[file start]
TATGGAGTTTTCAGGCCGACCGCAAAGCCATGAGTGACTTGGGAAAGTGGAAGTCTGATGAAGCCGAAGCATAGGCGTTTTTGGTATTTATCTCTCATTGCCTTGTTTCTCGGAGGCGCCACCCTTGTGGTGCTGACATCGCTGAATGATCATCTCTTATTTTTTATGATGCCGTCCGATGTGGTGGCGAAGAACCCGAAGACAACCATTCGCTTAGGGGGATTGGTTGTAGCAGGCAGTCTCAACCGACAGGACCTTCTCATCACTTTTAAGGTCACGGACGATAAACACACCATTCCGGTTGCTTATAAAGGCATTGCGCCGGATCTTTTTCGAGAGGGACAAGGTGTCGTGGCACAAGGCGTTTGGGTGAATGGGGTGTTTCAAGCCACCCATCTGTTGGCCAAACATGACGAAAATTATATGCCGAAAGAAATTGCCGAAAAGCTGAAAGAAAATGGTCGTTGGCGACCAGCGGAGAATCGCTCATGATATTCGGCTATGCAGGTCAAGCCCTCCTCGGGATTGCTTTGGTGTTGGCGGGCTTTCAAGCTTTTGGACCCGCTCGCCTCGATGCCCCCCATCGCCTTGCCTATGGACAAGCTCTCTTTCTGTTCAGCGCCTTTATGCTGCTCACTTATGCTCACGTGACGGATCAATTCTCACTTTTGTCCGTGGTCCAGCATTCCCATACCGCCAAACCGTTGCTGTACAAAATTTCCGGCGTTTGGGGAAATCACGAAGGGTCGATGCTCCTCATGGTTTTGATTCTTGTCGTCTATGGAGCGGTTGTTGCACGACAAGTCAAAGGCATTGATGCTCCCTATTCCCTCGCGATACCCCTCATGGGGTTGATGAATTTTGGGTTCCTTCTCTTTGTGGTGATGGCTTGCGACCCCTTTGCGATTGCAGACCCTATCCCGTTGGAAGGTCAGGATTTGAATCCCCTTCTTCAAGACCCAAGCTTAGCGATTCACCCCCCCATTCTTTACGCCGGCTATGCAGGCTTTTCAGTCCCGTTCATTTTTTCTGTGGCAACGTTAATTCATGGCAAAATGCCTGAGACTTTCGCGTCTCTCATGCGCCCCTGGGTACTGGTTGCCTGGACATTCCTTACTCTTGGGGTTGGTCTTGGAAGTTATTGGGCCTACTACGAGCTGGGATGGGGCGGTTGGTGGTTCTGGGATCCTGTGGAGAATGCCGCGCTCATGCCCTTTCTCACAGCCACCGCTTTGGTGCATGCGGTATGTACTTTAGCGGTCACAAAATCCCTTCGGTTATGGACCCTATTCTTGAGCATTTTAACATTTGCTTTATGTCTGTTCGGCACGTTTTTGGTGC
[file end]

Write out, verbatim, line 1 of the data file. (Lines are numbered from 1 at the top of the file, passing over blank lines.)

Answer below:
TATGGAGTTTTCAGGCCGACCGCAAAGCCATGAGTGACTTGGGAAAGTGGAAGTCTGATGAAGCCGAAGCATAGGCGTTTTTGGTATTTATCTCTCATTGCCTTGTTTCTCGGAGGCGCCACCCTTGTGGTGCTGACATCGCTGAATGATCATCTCTTATTTTTTATGATGCCGTCCGATGTGGTGGCGAAGAACCCGAAGACAACCATTCGCTTAGGGGGATTGGTTGTAGCAGGCAGTCTCAACCGACAGGACCTTCTCATCACTTTTAAGGTCACGGACGATAAACACACCATTCCGGTTGCTTATAAAGGCATTGCGCCGGATCTTTTTCGAGAGGGACAAGGTGTCGTGGCACAAGGCGTTTGGGTGAATGGGGTGTTTCAAGCCACCCATCTGTTGGCCAAACATGACGAAAATTATATGCCGAAAGAAATTGCCGAAAAGCTGAAAGAAAATGGTCGTTGGCGACCAGCGGAGAATCGCTCATGATATTCGGCTATGCAGGTCAAGCCCTCCTCGGGATTGCTTTGGTGTTGGCGGGCTTTCAAGCTTTTGGACCCGCTCGCCTCGATGCCCCCCATCGCCTTGCCTATGGACAAGCTCTCTTTCTGTTCAGCGCCTTTATGCTGCTCACTTATGCTCACGTGACGGATCAATTCTCACTTTTGTCCGTGGTCCAGCATTCCCATACCGCCAAACCGTTGCTGTACAAAATTTCCGGCGTTTGGGGAAATCACGAAGGGTCGATGCTCCTCATGGTTTTGATTCTTGTCGTCTATGGAGCGGTTGTTGCACGACAAGTCAAAGGCATTGATGCTCCCTATTCCCTCGCGATACCCCTCATGGGGTTGATGAATTTTGGGTTCCTTCTCTTTGTGGTGATGGCTTGCGACCCCTTTGCGATTGCAGACCCTATCCCGTTGGAAGGTCAGGATTTGAATCCCCTTCTTCAAGACCCAAGCTTAGCGATTCACCCCCCCATTCTTTACGCCGGCTATGCAGGCTTTTCAGTCCCGTTCATTTTTTCTGTGGCAACGTTAATTCATGGCAAAATGCCTGAGACTTTCGCGTCTCTCATGCGCCCCTGGGTACTGGTTGCCTGGACATTCCTTACTCTTGGGGTTGGTCTTGGAAGTTATTGGGCCTACTACGAGCTGGGATGGGGCGGTTGGTGGTTCTGGGATCCTGTGGAGAATGCCGCGCTCATGCCCTTTCTCACAGCCACCGCTTTGGTGCATGCGGTATGTACTTTAGCGGTCACAAAATCCCTTCGGTTATGGACCCTATTCTTGAGCATTTTAACATTTGCTTTATGTCTGTTCGGCACGTTTTTGGTGC